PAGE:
The Way, The Truth, and the Life
“I am the way and the truth and the life. No one come to the Father except through me” John 14:6). With this “I Am” statement we continue our meditation on the seven times that Jesus uses this appellation for himself in John’s gospel. This 14th chapter of the gospel is remarkable for the fact that it reveals the Trinitarian Oneness of God to us. In this chapter, we are at the very core of our faith as Christians. Jesus makes this statement in the context of the Last Supper dialogue. He is essentially giving his final lesson to the Apostles revealing the fullness of who he is to them. And still, they do not quite get it. We can see this in the question Thomas, that beloved Apostle who reminds us so much of ourselves, asks, and in Philip’s statement.
Jesus has told them that the time has come when he must return to the Father. He has told them about his Father’s house and its many mansions and he says to them, “If I go and prepare a place for you, I will come back again and take you to myself, so that where I am you also may be.” This is a rare reference to the parousia in John’s gospel, that is, the Second Coming. Then he says, “Where I am going you know the way” (verses 2-4). It is then that Thomas asks his question: “Master, we do not know where you are going, how can we know the way” (verse 5)? And Jesus says to him, “I am the way and the truth and the life. No one comes to the Father except through me.” Jesus tells Thomas and the others that if they really know him they will also know the Father.
Then Philip, still not getting it fully, says to Jesus, “Master, show us the Father, and that will be enough for us” (verse 8). In my mind, I see Jesus, the ever-patient teacher, sighing deeply at the slowness of his students, then saying to them: “Have I been with you for so long a time and you still do not know me, Philip? He reiterates to them that, ” Whoever has seen me has seen the Father” (verses 9). Then he really puts the finishing touches on the lesson when he asks them, “Do you not believe that I am in the Father and the Father is in me” (verse 10)? This is the heart of the Trinitarian doctrine. This is the Truth and Jesus is the way to that truth. This admonition is directed at us as well. The more we come to know Jesus personally, the more we will know the Father. For the Father is revealed to us perfectly in Jesus. In Jesus we see the very nature of the Father. That nature is nothing less than unconditional, forgiving, healing, compassionate, and self-sacrificing love.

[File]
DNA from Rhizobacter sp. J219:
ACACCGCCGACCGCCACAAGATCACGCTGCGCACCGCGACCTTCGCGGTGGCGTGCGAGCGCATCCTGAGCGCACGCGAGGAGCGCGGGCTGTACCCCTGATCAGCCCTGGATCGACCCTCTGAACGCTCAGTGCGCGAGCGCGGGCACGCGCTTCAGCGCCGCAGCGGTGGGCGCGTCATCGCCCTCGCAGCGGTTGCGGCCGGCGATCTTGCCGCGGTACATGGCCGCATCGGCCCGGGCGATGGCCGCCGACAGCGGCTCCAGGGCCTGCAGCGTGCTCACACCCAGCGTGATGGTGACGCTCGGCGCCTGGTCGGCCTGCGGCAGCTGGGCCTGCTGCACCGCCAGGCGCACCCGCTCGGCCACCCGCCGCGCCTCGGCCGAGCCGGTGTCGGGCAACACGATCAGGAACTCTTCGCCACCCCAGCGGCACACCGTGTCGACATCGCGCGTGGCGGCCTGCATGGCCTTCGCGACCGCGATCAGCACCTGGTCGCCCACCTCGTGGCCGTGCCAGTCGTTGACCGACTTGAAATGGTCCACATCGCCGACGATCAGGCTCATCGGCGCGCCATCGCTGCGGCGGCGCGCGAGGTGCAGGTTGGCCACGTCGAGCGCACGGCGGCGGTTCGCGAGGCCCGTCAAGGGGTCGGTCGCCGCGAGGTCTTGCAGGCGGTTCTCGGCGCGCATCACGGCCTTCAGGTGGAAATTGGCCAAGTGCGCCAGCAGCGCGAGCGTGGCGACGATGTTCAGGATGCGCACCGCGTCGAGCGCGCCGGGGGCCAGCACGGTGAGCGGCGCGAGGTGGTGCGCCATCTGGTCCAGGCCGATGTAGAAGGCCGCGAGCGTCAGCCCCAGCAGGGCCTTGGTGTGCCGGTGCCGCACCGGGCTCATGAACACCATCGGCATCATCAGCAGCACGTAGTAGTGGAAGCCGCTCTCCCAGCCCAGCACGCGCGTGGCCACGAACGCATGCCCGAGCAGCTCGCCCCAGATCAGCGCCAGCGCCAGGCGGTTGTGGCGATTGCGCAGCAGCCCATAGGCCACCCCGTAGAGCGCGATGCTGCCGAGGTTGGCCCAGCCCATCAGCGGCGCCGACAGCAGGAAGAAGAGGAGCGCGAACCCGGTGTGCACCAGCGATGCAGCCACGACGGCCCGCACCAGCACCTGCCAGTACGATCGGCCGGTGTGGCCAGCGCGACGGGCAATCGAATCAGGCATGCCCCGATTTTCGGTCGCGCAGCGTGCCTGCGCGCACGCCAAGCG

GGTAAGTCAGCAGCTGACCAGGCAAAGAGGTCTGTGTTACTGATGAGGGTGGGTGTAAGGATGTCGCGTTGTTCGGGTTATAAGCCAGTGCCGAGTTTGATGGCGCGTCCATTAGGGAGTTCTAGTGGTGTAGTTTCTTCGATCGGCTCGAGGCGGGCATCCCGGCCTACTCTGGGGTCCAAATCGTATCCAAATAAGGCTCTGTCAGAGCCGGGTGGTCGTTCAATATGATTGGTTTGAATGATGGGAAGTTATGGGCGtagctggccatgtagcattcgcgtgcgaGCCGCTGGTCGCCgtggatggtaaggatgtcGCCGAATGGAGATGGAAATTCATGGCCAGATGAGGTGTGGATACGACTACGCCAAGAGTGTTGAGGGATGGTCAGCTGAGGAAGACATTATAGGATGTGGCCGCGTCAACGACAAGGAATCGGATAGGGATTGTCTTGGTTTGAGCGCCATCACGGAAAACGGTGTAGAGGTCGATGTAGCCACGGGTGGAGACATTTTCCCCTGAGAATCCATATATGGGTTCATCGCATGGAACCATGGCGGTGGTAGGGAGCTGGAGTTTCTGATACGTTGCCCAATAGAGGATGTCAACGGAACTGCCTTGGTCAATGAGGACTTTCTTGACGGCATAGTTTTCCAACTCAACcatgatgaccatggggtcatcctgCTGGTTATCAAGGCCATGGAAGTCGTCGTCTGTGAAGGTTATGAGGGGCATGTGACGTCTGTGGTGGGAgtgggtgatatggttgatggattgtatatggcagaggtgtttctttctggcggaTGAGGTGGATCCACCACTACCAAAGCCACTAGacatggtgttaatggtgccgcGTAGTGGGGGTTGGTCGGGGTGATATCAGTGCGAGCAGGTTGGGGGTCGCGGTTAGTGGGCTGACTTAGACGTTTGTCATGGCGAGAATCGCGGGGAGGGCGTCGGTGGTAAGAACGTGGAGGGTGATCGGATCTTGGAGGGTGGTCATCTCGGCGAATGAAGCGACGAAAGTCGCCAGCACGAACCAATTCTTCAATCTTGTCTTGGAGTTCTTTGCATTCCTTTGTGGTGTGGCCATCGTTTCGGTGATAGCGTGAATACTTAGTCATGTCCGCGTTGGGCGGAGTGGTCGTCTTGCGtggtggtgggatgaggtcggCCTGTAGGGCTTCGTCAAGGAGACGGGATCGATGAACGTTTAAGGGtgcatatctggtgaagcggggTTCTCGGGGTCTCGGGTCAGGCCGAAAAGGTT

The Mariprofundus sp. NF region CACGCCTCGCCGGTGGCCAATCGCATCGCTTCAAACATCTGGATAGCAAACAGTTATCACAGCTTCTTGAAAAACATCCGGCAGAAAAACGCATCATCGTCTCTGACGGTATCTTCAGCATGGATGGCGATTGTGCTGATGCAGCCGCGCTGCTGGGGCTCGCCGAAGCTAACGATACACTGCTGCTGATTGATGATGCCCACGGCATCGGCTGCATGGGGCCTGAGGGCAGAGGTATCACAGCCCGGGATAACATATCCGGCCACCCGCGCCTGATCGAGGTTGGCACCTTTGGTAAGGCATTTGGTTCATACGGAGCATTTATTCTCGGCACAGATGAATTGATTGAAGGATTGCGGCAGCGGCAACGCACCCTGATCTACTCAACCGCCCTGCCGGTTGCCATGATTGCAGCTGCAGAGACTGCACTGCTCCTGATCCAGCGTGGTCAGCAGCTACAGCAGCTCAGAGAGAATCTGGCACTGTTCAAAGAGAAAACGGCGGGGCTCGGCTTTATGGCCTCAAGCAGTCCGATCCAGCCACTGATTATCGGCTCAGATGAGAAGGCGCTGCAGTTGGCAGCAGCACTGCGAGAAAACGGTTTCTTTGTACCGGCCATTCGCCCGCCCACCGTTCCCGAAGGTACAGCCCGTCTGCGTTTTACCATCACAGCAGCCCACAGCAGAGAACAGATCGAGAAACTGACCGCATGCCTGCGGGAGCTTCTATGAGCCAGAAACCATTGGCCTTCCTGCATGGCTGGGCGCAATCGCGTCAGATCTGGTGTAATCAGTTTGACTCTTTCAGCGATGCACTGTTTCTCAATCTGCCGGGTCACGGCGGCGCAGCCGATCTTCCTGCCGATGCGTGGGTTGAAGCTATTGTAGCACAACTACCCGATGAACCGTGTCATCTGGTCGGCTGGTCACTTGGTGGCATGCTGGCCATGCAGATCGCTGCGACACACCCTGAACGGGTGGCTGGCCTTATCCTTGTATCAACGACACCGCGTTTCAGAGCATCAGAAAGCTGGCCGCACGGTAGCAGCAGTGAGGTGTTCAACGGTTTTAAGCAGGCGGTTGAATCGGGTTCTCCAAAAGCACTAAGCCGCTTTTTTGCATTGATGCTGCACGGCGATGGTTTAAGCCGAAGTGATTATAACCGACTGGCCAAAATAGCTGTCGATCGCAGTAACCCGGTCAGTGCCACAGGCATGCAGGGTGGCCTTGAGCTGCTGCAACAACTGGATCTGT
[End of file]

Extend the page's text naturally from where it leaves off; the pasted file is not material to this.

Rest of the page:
From verse 15 on, Jesus tells us that if we love him we will keep his commandments and “I will ask the Father, and he will give you another Advocate to be with you always, the Spirit of truth, which the world cannot accept because it neither sees it or knows it” (verses 16-17). In these few lines, then, we have been given the core teaching of the doctrine of the Trinity. Through Jesus we have seen the Father. We have seen that Jesus is the “the way and the Truth and the the life of God. And the very Spirit of God remains with us to this day, and to the end of time. We are not abandoned. Indeed, God is with us in all times, the good and the bad. As believing Christians, we are called to commit to a relationship with God, and we are challenged by God, in Jesus, to live a particular way of life rooted in the truth of God. And we do this in the name of the Father, and of the Son, and of the Holy Spirit. Amen. And Amen.
Father, help us to see you in your Son, Jesus, more every day. Give us ears to hear you whispering to us through your Spirit dwelling within us, so that we may knowingly, willingly, and faithfully follow you in your way and your truth and your life all the days of our lives. We pray in your name. Amen!
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